Friday, 13 December 2013

When's the funeral?

I have lived through some harrowing cremation services - and one burial - from the all singing, sobbing variety to the quietest, quickest stranger led service. I am haunted by the sight of a funeral manager pressing what to me looked like the "next" button at my father's funeral. I think the allocated time was twenty minutes in this busy south London crematorium. So when my partner announced that he and his family were opting for an unwitnessed cremation for his mother I didn't need much persuading that they were opting for the right thing. She was a woman with no religious views, no close friends, away from her place of origin and uncomfortable at social occasions. She would have approved of this approach. But people have been so caught up in the psycho babble around "closure" that they have convinced themselves that seeing a coffin in a room [including that symbolic movement of it to another place during the service - the tear jerking moment] and getting some stranger to spout your words about them helps them come to terms with their death. This has been so evident this week as  I have been responding to the automatic "When's the funeral?" and - when I have the energy - talking  about unwitnessed cremations. Quite a shock to people who have never considered this. And the idea of closure is firmly embedded. It is the next thought they have once they recover from the idea of not having this ceremony.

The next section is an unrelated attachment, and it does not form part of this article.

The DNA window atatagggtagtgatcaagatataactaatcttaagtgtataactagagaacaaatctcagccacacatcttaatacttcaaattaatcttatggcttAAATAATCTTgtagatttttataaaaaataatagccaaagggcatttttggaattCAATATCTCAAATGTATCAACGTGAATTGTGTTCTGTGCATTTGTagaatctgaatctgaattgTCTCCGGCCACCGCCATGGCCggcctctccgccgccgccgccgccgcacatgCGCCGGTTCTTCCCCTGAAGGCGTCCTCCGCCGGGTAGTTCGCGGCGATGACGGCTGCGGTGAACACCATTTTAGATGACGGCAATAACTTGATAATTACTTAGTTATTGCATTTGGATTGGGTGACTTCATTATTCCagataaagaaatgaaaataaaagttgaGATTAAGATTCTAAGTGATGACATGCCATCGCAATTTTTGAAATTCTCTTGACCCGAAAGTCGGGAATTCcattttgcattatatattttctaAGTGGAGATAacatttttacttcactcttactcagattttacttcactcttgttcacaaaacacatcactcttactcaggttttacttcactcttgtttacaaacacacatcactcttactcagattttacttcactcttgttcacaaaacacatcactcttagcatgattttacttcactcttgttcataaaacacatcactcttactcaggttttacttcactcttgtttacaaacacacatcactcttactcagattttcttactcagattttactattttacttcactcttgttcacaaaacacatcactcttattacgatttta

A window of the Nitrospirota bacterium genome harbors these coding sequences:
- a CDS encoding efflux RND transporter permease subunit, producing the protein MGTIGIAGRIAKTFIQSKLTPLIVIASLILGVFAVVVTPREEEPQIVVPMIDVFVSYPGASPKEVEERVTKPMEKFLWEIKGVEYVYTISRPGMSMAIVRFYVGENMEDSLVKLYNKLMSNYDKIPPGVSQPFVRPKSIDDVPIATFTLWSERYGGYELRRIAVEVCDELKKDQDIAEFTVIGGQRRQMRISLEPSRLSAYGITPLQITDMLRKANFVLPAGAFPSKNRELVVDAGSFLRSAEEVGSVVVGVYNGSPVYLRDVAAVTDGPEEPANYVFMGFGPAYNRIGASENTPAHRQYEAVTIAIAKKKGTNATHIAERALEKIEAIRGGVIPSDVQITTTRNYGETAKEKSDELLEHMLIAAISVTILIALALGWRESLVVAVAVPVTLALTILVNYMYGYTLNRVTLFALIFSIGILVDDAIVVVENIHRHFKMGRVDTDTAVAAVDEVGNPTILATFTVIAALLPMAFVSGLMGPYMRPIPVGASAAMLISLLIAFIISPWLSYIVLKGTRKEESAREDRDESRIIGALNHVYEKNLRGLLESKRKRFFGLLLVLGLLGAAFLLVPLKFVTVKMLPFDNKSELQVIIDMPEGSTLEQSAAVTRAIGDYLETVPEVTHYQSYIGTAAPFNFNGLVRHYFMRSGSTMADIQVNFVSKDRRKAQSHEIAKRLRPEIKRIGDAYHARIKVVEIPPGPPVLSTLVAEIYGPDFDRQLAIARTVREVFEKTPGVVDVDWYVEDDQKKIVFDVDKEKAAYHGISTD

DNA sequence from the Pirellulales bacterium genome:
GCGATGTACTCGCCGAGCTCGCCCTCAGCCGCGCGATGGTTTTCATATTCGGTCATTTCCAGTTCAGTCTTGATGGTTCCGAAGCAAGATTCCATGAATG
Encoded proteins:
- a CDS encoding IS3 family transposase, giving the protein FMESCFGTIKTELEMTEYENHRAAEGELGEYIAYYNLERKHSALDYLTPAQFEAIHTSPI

In the same way that our lives have been hi jacked to celebrate a commercial Christmas or halloween our deaths have been hijacked by the marketing - oh so subtly - of this witnessed ceremony and all the trimmings. Funeral companies are geared up in every sense for the big event. It takes some determination to actually find that there is a small and hopefully growing demand for something much simpler.

A blogger writing last year has researched the whole closure issue more academically and directs us to articles that examine it

Personally I do not want my last act on earth to be a polluting one so will opt for a woodland burial - but I would like it to be unwitnessed too. To wish for anything else would be self indulgence now that I know there is an alternative!

1 comment:

  1. What an interesting concept. I haven't heard of this before. I agree that funeral companies seem to pile on the expenses these days.